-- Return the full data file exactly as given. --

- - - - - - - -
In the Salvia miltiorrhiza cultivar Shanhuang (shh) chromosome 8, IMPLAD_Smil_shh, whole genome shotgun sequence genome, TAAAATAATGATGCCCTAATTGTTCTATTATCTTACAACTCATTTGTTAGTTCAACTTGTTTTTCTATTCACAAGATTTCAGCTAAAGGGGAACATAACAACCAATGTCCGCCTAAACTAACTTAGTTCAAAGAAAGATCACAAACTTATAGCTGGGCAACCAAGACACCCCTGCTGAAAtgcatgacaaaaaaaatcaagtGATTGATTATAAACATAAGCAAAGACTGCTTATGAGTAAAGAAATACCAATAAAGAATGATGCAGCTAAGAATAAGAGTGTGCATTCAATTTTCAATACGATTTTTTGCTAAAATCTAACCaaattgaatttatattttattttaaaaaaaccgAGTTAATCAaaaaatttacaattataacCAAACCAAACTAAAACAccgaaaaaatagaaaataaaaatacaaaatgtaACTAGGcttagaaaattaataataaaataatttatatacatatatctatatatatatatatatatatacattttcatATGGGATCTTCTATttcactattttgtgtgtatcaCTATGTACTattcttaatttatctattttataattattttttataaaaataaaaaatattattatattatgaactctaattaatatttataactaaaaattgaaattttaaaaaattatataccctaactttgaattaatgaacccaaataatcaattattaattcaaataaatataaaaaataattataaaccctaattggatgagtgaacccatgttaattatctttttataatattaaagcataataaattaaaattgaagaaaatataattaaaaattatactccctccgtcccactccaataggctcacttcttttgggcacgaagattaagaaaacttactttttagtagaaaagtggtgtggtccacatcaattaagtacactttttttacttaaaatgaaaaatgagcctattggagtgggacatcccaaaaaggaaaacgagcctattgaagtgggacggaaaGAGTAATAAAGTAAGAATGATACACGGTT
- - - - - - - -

In the Salvia miltiorrhiza cultivar Shanhuang (shh) chromosome 8, IMPLAD_Smil_shh, whole genome shotgun sequence genome, TAAAATAATGATGCCCTAATTGTTCTATTATCTTACAACTCATTTGTTAGTTCAACTTGTTTTTCTATTCACAAGATTTCAGCTAAAGGGGAACATAACAACCAATGTCCGCCTAAACTAACTTAGTTCAAAGAAAGATCACAAACTTATAGCTGGGCAACCAAGACACCCCTGCTGAAAtgcatgacaaaaaaaatcaagtGATTGATTATAAACATAAGCAAAGACTGCTTATGAGTAAAGAAATACCAATAAAGAATGATGCAGCTAAGAATAAGAGTGTGCATTCAATTTTCAATACGATTTTTTGCTAAAATCTAACCaaattgaatttatattttattttaaaaaaaccgAGTTAATCAaaaaatttacaattataacCAAACCAAACTAAAACAccgaaaaaatagaaaataaaaatacaaaatgtaACTAGGcttagaaaattaataataaaataatttatatacatatatctatatatatatatatatatatacattttcatATGGGATCTTCTATttcactattttgtgtgtatcaCTATGTACTattcttaatttatctattttataattattttttataaaaataaaaaatattattatattatgaactctaattaatatttataactaaaaattgaaattttaaaaaattatataccctaactttgaattaatgaacccaaataatcaattattaattcaaataaatataaaaaataattataaaccctaattggatgagtgaacccatgttaattatctttttataatattaaagcataataaattaaaattgaagaaaatataattaaaaattatactccctccgtcccactccaataggctcacttcttttgggcacgaagattaagaaaacttactttttagtagaaaagtggtgtggtccacatcaattaagtacactttttttacttaaaatgaaaaatgagcctattggagtgggacatcccaaaaaggaaaacgagcctattgaagtgggacggaaaGAGTAATAAAGTAAGAATGATACACGGTT